While TMN doesn't let me use their 3G network with my German SIM card as reported in an earlier post, they do offer SIM cards for Internet access which are interesting for occasional use or travelers in the country for a couple of days. For the details on the offer see here. While the throughput in their network is quite o.k. and in the range of 3 MBit/s, their network has some compatibility issues with my 3G dongles.
I don't see such issues often anymore but TMN is one of those networks that still seem to have a strange RAN software version running that make my 3G dongles get stuck every now and then when an RRC state change occurs. Sometimes the connection recovers after a minute or so, sometimes I have to reset the connection entirely. The only thing that helps is a constant ping to keep the RRC connection in Cell-DCH.
TMN, you might want to run a compatibility check against some mainstream UMTS hardware not necessarily sold in Taiwan…
7 thoughts on “Taiwan Mobile RRC State Change Problems”
I am curious about the issue you mentioned, can you tell me the brand and model of the dongles in question? Thanks in advance!
very common ones here in Europe: An old Huawei E220 (3.6 MBit/s HSDPA only) and a Huawei E176 (HSDPA 7.2, HSUPA).
I really enjoy your blog!
One question though, could you tell me which tools you use to capture signaling messages exchanged between your devices and the network?
I didnt use special software. You can observe the state changes based on the LED on the device that changes color when the UE goes from DCH to FACH/IDLE and vice versa. The second thing you can use to observe state changes is the ping round trip time. Sub 100 ms indicate DCH state while 300 ms indicate that the device is in FACH state. Then you do some timing measurements to find out how long it takes the network to switch the UE from FACH to IDLE or PCH. Once you have that you can deduct when the mobile goes into that state. And from those observatons you can deduct, as in this case, if there is a problem with state changes.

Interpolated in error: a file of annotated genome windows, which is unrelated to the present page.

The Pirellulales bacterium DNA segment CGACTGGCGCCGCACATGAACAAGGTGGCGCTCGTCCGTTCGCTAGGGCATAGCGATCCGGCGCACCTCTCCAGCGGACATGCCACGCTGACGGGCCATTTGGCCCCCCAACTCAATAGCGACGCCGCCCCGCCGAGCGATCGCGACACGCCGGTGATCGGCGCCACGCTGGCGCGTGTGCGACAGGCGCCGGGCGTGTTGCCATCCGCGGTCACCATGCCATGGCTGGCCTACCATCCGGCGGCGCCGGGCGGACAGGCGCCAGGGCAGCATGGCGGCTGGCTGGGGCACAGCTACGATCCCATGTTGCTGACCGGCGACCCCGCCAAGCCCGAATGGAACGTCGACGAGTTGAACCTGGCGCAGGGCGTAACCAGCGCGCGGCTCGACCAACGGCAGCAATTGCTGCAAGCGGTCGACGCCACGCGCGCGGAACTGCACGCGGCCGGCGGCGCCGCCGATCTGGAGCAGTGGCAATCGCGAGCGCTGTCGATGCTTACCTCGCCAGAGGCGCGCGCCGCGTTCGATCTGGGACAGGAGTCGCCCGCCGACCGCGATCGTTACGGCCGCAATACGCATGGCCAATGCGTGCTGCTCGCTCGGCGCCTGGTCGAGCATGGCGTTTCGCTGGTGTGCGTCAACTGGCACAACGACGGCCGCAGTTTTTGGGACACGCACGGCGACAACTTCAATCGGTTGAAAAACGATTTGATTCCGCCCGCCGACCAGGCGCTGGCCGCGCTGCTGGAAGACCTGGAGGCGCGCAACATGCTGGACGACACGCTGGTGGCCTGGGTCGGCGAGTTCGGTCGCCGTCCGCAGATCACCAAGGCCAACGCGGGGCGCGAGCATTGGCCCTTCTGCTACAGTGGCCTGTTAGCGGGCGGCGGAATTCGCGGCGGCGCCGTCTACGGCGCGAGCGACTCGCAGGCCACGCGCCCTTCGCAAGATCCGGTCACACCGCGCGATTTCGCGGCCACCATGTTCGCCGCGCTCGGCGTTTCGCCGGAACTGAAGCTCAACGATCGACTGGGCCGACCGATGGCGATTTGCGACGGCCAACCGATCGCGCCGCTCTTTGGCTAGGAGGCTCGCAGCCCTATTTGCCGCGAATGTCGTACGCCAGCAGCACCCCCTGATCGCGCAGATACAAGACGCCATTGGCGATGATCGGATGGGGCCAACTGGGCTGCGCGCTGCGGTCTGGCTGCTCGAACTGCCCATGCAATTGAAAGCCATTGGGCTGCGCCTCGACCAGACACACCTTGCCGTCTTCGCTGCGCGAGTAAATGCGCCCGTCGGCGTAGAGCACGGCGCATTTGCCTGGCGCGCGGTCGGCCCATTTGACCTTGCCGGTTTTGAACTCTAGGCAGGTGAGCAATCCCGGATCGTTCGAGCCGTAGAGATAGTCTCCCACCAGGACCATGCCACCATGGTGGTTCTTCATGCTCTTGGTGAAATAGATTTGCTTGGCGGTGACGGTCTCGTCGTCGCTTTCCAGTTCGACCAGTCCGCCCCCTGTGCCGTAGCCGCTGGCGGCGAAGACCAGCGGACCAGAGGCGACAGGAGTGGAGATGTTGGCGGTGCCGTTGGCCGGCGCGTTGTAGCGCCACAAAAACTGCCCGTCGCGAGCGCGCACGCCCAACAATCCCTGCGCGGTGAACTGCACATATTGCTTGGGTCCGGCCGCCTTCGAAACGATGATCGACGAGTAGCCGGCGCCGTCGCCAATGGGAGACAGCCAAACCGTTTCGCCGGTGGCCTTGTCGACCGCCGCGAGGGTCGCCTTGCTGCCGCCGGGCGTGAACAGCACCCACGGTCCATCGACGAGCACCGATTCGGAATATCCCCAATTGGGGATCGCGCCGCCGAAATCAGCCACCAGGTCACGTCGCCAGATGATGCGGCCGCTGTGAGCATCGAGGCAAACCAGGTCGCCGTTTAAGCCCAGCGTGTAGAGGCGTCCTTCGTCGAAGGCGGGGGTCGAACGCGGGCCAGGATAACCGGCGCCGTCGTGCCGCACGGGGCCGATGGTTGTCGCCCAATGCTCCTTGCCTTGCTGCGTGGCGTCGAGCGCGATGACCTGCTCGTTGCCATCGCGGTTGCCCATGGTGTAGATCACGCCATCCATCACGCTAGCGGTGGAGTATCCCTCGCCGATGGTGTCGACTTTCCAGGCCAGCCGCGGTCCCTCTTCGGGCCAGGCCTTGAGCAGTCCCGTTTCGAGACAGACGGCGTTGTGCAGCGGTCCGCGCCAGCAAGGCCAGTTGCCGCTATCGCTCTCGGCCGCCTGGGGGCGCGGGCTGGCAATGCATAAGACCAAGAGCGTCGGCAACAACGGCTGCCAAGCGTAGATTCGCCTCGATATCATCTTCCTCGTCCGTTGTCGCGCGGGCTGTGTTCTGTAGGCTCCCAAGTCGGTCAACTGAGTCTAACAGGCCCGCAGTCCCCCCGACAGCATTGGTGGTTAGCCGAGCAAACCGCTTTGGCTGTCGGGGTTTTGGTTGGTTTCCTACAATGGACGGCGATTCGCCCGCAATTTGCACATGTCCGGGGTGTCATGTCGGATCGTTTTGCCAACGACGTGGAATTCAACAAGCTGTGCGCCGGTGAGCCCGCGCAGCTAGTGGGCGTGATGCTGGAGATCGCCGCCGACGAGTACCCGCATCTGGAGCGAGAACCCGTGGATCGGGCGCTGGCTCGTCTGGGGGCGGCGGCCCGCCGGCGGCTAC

Ok nice, thanks for the info.
By any chance do you know of any end user device on which I would be able to trace the signaling on the Uu or Um interfaces?
no, unfortunately not.
Welcome to TAIWAN! A quite common RRM policy you can observe in TMN is that firstly NW directs UE into CELL_FACH and tears HSDPA channel down in the mean time. Then directs UE into CELL_PCH state after 4 ~ 5 seconds inactivity period. It has to take UE 2 seconds or so to finish performing CU to get into CELL_FACH then waiting for HSDPA resource allocation. (if everything goes well) The RRM policy in CHT is quite different and can be more “NRT-bearer-services-friendly”.
IMHO, it’s hard to tell if compatibility issues exist w/o detailed UE traces in such a bursty behavior scenario. Do you have any other reason to guess so?
Comments are closed.